The Ampeg SVT is a 97-pound amplifier head designed to work with two 104-pound cabinet enclosure, each with eight baffled ten-inch speakers. Its 300-watt amplifier section was powered by fourteen tubes which required iron transformers that came from fallen asteroids. It will, by design, instantly produce a hernia in every single human who touches one with intention of loading it in a car or truck. It could possibly move enough air to rip your pants off, and its sounds as heavy and aggressive as a bowling ball going through a wood chipper. As such, the Ampeg SVT is as necessary to rock music as Marshalls, groupies, and teary-but-they-end-OK Behind the Music specials. You hear it everywhere and on everything - the Allman Brothers, AC/DC, Nirvana, the list goes on.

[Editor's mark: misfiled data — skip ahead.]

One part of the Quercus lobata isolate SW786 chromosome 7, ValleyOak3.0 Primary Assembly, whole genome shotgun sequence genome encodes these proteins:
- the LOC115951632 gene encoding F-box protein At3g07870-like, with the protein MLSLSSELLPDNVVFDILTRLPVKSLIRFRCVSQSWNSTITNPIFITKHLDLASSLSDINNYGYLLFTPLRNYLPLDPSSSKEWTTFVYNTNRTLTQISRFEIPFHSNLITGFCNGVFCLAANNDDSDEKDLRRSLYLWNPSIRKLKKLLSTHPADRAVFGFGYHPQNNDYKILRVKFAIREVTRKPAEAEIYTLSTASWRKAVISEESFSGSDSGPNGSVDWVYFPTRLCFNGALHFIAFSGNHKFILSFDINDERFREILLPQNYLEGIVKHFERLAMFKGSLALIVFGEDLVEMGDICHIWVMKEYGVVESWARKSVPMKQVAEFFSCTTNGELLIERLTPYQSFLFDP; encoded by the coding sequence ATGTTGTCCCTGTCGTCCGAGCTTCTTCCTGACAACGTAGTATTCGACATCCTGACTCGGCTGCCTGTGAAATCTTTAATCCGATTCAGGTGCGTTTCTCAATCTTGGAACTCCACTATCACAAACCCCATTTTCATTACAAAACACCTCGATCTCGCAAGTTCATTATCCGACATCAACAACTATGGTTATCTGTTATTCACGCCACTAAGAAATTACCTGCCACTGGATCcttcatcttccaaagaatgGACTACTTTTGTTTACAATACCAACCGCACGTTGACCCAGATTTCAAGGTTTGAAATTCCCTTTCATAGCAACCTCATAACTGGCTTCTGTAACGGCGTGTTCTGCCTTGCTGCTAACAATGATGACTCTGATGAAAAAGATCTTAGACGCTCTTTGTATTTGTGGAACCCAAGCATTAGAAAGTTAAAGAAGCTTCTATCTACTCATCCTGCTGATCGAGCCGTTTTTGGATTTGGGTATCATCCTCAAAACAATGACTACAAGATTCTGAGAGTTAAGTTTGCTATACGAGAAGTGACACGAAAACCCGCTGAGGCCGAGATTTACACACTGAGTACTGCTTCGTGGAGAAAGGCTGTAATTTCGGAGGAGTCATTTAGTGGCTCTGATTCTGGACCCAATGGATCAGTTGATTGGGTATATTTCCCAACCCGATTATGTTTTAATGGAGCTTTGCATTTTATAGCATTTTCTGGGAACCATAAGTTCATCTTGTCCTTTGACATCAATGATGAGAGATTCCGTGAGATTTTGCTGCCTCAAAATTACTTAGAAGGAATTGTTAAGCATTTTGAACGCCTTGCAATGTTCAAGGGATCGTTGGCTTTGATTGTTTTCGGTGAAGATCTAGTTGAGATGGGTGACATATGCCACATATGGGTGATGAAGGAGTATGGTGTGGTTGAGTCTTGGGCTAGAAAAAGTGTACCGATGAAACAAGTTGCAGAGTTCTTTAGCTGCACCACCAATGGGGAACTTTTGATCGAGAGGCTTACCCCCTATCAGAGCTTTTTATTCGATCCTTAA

SWR Redhead 2x10
Chief proponent: Marcus Miller

Everything got very Hi-Fi and neon in the 1980s. The warm and tubey sounds of the 60s and 70s gave way to a bright, solid-state, cathode-ray, excitable, possibly-cocaine-related verve that began in earnest around 1982. And don’t get me wrong - some of this sounded very, very cool - at least for the time period. The Yamaha DX-7 synth was the state of the art and was spread across all sorts of tracks. Mullet-coiffed producers were using new “drum machines” to make grooves. And back in the day, it was cool and refreshing to “slap” your bass in a funky manner. For bassists, it was time for round wound strings, time to grow a luxurious mullet, and time for a new bass amp.

SWR Redhead 2x10" Bass Combo Amplifier